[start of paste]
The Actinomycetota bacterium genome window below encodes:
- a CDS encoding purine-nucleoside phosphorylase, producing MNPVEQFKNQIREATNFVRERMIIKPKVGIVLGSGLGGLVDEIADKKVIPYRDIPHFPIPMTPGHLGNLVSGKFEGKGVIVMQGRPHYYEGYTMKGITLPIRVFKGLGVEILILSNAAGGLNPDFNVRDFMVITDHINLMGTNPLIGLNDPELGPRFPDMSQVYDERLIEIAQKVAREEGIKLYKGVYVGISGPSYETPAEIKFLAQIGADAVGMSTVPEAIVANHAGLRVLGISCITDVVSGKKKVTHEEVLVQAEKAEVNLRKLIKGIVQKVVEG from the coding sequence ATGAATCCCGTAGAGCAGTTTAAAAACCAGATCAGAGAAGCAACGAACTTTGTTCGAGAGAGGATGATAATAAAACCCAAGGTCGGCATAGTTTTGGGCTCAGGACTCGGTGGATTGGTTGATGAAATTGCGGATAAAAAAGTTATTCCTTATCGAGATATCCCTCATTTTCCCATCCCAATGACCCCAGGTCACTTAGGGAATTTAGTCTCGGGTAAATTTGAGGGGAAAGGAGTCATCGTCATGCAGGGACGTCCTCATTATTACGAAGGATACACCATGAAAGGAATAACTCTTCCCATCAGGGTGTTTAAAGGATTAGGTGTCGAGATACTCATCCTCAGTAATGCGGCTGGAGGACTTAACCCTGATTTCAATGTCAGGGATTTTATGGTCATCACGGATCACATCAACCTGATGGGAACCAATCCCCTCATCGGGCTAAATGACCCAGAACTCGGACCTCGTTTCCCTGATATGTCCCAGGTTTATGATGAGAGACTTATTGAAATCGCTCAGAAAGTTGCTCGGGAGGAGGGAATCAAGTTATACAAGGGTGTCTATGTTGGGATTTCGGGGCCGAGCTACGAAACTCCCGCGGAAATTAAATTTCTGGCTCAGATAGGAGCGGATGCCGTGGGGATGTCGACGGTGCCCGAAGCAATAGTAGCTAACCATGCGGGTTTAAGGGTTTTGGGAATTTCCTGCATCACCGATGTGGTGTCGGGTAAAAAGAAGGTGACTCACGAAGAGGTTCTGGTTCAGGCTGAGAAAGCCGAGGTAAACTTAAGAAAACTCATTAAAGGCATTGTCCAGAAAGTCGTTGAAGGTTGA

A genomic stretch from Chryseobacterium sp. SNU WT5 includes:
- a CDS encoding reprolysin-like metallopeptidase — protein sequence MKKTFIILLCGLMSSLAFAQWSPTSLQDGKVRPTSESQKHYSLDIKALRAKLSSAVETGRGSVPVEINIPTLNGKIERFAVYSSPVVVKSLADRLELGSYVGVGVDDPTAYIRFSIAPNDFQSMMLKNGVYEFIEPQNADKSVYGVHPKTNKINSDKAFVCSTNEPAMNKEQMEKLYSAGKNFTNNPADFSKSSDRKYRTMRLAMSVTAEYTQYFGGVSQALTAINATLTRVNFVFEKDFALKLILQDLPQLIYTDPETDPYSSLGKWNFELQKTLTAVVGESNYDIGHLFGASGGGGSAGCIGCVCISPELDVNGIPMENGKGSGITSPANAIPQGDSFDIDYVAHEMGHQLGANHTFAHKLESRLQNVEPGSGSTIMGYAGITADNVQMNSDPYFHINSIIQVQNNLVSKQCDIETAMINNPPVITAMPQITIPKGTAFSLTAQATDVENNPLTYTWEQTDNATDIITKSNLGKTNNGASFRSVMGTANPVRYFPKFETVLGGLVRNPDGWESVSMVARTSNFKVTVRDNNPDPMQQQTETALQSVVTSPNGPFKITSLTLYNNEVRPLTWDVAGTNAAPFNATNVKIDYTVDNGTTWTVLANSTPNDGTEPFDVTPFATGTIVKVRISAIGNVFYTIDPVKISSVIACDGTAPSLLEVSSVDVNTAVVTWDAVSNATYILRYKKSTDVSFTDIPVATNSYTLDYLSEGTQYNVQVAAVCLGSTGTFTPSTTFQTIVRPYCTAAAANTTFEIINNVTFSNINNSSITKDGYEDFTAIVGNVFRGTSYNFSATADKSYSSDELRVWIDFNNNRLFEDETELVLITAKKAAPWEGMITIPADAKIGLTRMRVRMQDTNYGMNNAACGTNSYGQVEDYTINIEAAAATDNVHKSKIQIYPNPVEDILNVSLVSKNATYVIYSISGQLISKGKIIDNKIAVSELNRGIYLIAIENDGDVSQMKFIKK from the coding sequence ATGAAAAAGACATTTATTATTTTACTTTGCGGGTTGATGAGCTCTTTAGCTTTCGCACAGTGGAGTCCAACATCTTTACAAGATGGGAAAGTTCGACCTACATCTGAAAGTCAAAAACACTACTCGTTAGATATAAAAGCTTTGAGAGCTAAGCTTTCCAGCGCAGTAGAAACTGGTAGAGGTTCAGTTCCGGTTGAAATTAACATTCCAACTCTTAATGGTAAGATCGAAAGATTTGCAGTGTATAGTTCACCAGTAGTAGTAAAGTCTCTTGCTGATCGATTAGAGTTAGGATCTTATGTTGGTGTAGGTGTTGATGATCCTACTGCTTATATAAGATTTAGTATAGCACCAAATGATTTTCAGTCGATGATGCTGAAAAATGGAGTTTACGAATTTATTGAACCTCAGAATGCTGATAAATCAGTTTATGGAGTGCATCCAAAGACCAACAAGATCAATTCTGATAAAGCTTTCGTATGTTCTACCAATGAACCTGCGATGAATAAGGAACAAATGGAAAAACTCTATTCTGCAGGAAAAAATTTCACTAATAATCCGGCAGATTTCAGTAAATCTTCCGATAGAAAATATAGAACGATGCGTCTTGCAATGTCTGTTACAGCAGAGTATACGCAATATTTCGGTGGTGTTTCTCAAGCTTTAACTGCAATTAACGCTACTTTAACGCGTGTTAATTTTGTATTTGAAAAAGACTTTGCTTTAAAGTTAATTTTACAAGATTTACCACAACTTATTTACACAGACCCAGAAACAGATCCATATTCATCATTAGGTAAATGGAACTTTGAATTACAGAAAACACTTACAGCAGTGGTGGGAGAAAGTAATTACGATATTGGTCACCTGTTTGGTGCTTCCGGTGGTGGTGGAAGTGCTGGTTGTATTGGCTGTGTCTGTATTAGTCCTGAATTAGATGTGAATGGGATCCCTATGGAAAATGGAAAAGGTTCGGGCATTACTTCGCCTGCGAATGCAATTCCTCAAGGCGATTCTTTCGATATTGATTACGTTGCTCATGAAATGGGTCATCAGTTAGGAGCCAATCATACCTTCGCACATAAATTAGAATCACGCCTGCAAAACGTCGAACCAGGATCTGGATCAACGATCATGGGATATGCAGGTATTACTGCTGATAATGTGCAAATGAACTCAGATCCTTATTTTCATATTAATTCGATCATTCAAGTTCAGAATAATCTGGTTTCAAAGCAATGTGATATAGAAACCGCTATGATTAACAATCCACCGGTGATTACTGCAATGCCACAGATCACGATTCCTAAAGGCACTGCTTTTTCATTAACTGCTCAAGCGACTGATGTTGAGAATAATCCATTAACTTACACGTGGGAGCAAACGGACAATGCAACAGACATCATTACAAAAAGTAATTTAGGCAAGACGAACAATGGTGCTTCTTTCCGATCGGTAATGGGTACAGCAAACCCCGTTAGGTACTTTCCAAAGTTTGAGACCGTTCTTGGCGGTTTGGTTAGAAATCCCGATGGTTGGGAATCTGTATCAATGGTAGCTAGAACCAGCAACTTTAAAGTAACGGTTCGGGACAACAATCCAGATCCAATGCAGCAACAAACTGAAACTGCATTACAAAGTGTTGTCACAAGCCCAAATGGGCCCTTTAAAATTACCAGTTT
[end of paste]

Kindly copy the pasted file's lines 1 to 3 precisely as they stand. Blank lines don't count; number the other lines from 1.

The Actinomycetota bacterium genome window below encodes:
- a CDS encoding purine-nucleoside phosphorylase, producing MNPVEQFKNQIREATNFVRERMIIKPKVGIVLGSGLGGLVDEIADKKVIPYRDIPHFPIPMTPGHLGNLVSGKFEGKGVIVMQGRPHYYEGYTMKGITLPIRVFKGLGVEILILSNAAGGLNPDFNVRDFMVITDHINLMGTNPLIGLNDPELGPRFPDMSQVYDERLIEIAQKVAREEGIKLYKGVYVGISGPSYETPAEIKFLAQIGADAVGMSTVPEAIVANHAGLRVLGISCITDVVSGKKKVTHEEVLVQAEKAEVNLRKLIKGIVQKVVEG from the coding sequence ATGAATCCCGTAGAGCAGTTTAAAAACCAGATCAGAGAAGCAACGAACTTTGTTCGAGAGAGGATGATAATAAAACCCAAGGTCGGCATAGTTTTGGGCTCAGGACTCGGTGGATTGGTTGATGAAATTGCGGATAAAAAAGTTATTCCTTATCGAGATATCCCTCATTTTCCCATCCCAATGACCCCAGGTCACTTAGGGAATTTAGTCTCGGGTAAATTTGAGGGGAAAGGAGTCATCGTCATGCAGGGACGTCCTCATTATTACGAAGGATACACCATGAAAGGAATAACTCTTCCCATCAGGGTGTTTAAAGGATTAGGTGTCGAGATACTCATCCTCAGTAATGCGGCTGGAGGACTTAACCCTGATTTCAATGTCAGGGATTTTATGGTCATCACGGATCACATCAACCTGATGGGAACCAATCCCCTCATCGGGCTAAATGACCCAGAACTCGGACCTCGTTTCCCTGATATGTCCCAGGTTTATGATGAGAGACTTATTGAAATCGCTCAGAAAGTTGCTCGGGAGGAGGGAATCAAGTTATACAAGGGTGTCTATGTTGGGATTTCGGGGCCGAGCTACGAAACTCCCGCGGAAATTAAATTTCTGGCTCAGATAGGAGCGGATGCCGTGGGGATGTCGACGGTGCCCGAAGCAATAGTAGCTAACCATGCGGGTTTAAGGGTTTTGGGAATTTCCTGCATCACCGATGTGGTGTCGGGTAAAAAGAAGGTGACTCACGAAGAGGTTCTGGTTCAGGCTGAGAAAGCCGAGGTAAACTTAAGAAAACTCATTAAAGGCATTGTCCAGAAAGTCGTTGAAGGTTGA

A genomic stretch from Chryseobacterium sp. SNU WT5 includes: